The quest for a subjective experience of the love of Christ apart from Scripture also often comes in the form of superstitious readings of nature or providence. One sees a rainbow or a beautiful sunset and thinks, “This is a sign of God’s love for me.” Someone narrowly escapes a near-death incident and thinks, “Now I know that God loves me!”
On April 23, 1962, Karl Barth (the renown 20th Century Swiss-German, neo-orthodox theologian) spoke at Rockefeller Chapel on the campus of the University of Chicago. Many have reported that, during the Q & A time, a student asked Karl Barth, if he could summarize his theology in a single sentence. As the story goes, Barth responded by saying, “In the words of a song I learned at my mother’s knee: ‘Jesus loves me, this I know, for the Bible tells me so.'” Whether or not this story will ever be historically validated or not, the statement itself is one of the most profound biblical and theological truths; and, with Andy Stanley’s recent outlandish rejection of this truth (take time to read the excellent critiques offered by David Prince and Mike Kruger), it is all the more important that we are settled on this issue when we come to answer the question, “How do I know that Jesus loves me?”
In recent years, myriads of books have been written to seek to convince men–and particularly women–of the love of Christ. Jesus Calling is one such example. Instead of rooting the subjective experience of the love of Christ in the objective revelation of His love in Scripture, authors and teachers often seek to root the subjective experience of the love of Christ in the subjective, immediate revelation of Christ to individuals. On the surface, doing so seems to offer people a more easily attainable experience of the love of Christ. Instead of calling people to commit to a diligent study and patient continuance in the word of God, many writers and teachers encourage a mystical experience that shortcuts the need for biblical revelation. In doing so, they actually rob individuals of the great need they have to know and to be established in the love of Christ by means of the revelation of His love in Scripture.
The quest for a subjective experience of the love of Christ apart from Scripture also often comes in the form of superstitious readings of nature or providence. One sees a rainbow or a beautiful sunset and thinks, “This is a sign of God’s love for me.” Someone narrowly escapes a near-death incident and thinks, “Now I know that God loves me!” While we readily acknowledge that the rainbow (i.e. the sign of God’s covenant mercy) and the magnificently colorful sky “declare the glory of God and show forth his handiwork” (Ps. 19:1)–and, while it is true that God reveals his overflowing goodness in the protection of His creatures by virtue of His kind providences–the reflection of His glory in creation and providence is insufficient to bring men to a saving knowledge of Christ, and are no sure mark of His saving love for His people.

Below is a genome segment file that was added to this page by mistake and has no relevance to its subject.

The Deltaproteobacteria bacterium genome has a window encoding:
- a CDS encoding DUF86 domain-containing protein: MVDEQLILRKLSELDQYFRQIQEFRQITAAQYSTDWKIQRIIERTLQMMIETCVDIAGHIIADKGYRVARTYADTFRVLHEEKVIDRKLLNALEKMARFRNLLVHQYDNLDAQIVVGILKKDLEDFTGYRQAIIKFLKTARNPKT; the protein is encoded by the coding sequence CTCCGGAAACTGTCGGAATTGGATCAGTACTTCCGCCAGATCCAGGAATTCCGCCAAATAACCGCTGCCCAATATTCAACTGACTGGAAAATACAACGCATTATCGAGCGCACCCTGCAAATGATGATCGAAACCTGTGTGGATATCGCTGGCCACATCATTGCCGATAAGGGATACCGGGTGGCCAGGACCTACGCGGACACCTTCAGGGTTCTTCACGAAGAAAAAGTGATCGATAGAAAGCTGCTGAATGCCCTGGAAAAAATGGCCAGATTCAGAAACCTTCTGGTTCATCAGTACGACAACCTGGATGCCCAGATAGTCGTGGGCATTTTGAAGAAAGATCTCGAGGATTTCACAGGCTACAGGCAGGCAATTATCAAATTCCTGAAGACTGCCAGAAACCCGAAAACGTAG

The problem with adopting a superstitious approach with regard to the love of God is that such an approach does not account for the hardship, trials and suffering experienced by those upon whom God has set His great love in Christ. The Scriptures are clear that those whom God loves from the foundation of the world, and for whom Christ died, are often those who suffer the most in this life. If I know and am assured of the love of God for me by seeing the beauty of creation and the kind providences of life, how will I interpret natural disasters–not to mention the dark, hard and painful providences that I experience personally? While natural disasters and personal suffering may be a sign of God’s judgment, they may also be signs of His chastening love (Heb. 12:5-11)–as well as trials designed to drive me to Him more and more. We can never conclude that a sunset is a mark of God’s saving love (Matt. 5:45) but physical affliction a mark of His righteous indignation (2 Cor. 12:7-10).